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IFL Payment - what are the unions' position on this?

Discussion in 'Further Education' started by marshal, Feb 10, 2011.

  1. Right now the unions are pretty taken up with cuts and pensions issues, but I wondered if anyone has hear from their union about opposing this charge?
  2. jacob

    jacob Lead commenter

    The unions actually supported the setting up of the IfL, but there is a very strong body of feeling against it. particulary as the teacher equivalent - the GTC has been abolished by Gove.
  3. http://www.ucu.org.uk/index.cfm?articleid=5273
    They seem to be thinking about it - haven't decided which side of the fence to jump to yet though...
  4. Just to say thanks for these links - given us something to chew on :O)
  5. cariadwch

    cariadwch Established commenter

    From ATL website
    "ATL has protested at the level of the fee. Registration is required for employment as a lecturer or assistant lecturer so failure to do so may put the members' job at risk.
    Payment does not need to be made until 1 April 2011 and ATL suggests that members delay paying until closer to this date. In the meantime, ATL is talking to the IfL and other unions about this issue."

    Don't know about ACM but apparently the AoC (obviously not a union) is canvassing Senior Leadership Teams on what college staff opinion is of the IfL.
  6. This potentially could be very significant. The AoC may take the view that its members do not want to find themselves in the middle of an unproductive dispute between their employers, possibly the UCU, and the IfL. They have nothing to gain from this whatever the result, (unlike say a dispute on pay), not least because the IfL has delivered nothing of value to emloyers and employees alike.
    But UCU's position of opposing the IfL's decision is gesture politics. The IfL has no choice other than to levy the fee.
    I'm one of the few who believes in the principle of the IfL. But it has failed to deliver. So now we find ourselves opposing something that has failed but whose existence and membership is guaranteed by statute.
    So the question is - how do you oppose a statutory quango?
    The only possible way I can see is that the UCU demand that the AoC members pay the fees of their employees. When the AoC refuse then there is the grounds for a legitimate and legal trade dispute between employers and employees. Employees are therefore potentially indeminified against a breach of contract.
    However UCU does not seem to be going down this road. Rather it is opposing the decision of a statutory body and this will bring into conflict with government. I'm pretty sure who will win this conflict, and who will be paying for the loss in the years to come.

  7. I warned at least one major union about the IfL in the beginning, but the unions bent over backwards to kiss the IfL - expect nothing from them they are defunct.
  8. A thoughtful and interesting posting, shirtandtie. You pose the important question in this storm. The UCU petition avoids it.
    I am sure that the discussions amongst AoC members will be crucial.
  9. <font size="2">I might be in the minority of 1 although it doesn&rsquo;t mean I am wrong!!!!! Why is there such a hula boo against the IfL what is the alternative. </font><font size="2">1. The FE sector has no one to speak on their behalf </font><font size="2">2. How can we seek parity with our peers in primary, secondary and HE if we have no one to speak on our behalf?</font><font size="2">These are just two points I am sure there are more don't get me wrong the IfL can be and should be better. But its worth fighting for it to stay and &pound;68.00 for 18 months is quite a good deal and lets be frank we have not paid anything if you have been in a LSC funded college for the last three years.</font>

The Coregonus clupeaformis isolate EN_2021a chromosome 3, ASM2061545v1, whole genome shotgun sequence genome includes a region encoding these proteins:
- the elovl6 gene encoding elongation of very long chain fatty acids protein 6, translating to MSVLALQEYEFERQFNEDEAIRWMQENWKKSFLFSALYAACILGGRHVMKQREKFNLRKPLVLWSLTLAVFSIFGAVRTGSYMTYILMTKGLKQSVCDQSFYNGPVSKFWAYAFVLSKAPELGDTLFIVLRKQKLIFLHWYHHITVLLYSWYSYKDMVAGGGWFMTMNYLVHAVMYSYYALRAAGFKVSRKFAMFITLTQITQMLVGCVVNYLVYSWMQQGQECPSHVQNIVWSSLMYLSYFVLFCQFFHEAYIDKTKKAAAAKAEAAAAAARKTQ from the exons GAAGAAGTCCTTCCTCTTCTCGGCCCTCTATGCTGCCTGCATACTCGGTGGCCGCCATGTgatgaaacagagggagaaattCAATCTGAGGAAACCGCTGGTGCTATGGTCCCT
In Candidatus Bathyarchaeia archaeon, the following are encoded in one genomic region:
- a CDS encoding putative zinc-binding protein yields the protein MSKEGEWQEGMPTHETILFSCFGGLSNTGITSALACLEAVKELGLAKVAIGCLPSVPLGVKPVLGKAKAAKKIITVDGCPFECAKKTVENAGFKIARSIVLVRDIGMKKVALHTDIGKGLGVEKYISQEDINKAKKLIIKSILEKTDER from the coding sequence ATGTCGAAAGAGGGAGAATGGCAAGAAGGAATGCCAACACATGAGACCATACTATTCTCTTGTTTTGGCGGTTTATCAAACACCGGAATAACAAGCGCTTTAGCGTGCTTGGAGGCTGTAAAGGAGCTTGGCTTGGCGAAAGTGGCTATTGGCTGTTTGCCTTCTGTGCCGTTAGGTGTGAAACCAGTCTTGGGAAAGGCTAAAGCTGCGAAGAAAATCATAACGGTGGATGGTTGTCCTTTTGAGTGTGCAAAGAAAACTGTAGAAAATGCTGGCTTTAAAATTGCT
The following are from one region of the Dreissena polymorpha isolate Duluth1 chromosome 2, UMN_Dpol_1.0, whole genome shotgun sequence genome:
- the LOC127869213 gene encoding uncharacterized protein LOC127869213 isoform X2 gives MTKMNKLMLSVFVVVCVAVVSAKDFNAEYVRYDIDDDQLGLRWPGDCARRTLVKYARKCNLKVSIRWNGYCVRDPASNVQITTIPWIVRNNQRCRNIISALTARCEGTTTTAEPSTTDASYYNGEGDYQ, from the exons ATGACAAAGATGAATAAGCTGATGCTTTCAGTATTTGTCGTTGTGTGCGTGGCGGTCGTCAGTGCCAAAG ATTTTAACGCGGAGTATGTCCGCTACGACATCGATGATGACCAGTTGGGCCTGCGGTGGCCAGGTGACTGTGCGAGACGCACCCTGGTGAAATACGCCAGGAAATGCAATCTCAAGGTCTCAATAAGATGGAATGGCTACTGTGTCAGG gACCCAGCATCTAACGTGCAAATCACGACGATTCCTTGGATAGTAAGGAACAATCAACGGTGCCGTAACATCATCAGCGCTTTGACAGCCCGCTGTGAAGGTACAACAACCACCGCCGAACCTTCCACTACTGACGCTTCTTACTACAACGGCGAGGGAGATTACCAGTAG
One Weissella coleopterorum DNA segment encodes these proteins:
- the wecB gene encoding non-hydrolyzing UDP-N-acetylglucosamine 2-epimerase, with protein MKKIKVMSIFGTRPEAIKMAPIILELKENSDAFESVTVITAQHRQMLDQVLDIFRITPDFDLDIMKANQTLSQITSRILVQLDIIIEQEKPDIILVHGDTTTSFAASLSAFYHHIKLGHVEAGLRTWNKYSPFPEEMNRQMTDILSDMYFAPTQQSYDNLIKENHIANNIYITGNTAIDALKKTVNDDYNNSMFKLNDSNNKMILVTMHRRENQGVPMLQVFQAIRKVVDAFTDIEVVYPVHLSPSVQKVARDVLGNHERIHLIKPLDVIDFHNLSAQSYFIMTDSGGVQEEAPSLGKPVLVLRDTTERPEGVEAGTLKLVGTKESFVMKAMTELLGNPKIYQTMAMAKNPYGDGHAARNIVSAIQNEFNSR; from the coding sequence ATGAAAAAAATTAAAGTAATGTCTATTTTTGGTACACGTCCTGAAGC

10. Out of interest S&T, failed to do what?
  11. Deliver anything of any benefit to me.
  12. Unfortunately you are not in a minority of 1. If there was more solidarity on the issue of ignoring the IFL requirements and teachers voted with their wallets well and truly closed then the whole idea of FE tutors having to 'enjoy' the proffessional status that the IFL provides would be dead and buried.
  13. IfL > &pound;68 > now parity with school teacher
    UCU > &pound;170+ > never achieved same

    Bit of a no-brainer going on here - I suspect UCU needs to talk to IfL pretty quickly.........
  14. Like?
  15. Parity of pay with school teachers and HE lecturers.
  16. Like Gove announced today?
  17. <u>UCU comment on Wolf Review</u>
    Interesting. No mention that IfL have achieved parity. Wonder why that is then? It's an express aim of UCU to achieve parity of status. It has been achieved. No mention of it in their response. Shame on you Sally Hunt!!
  18. Sadly he has announced no such thing. Try and and take it easy on the sherry.
  19. hic!!
    "Mr Gove said Prof Wolf's report was "brilliant and ground-breaking". He immediately accepted four recommendations:
    • To allow qualified further education lecturers to teach in school classrooms on the same basis as qualified school teachers.
    • To clarify the rules on allowing industry professionals to teach in schools.
    • To allow any vocational qualification offered by a regulated awarding body to be taken by 14 to 19 year olds.
    • To allow established high-quality vocational qualifications that have not been accredited to be offered in schools and colleges in September 2011."
    On the same basis.......


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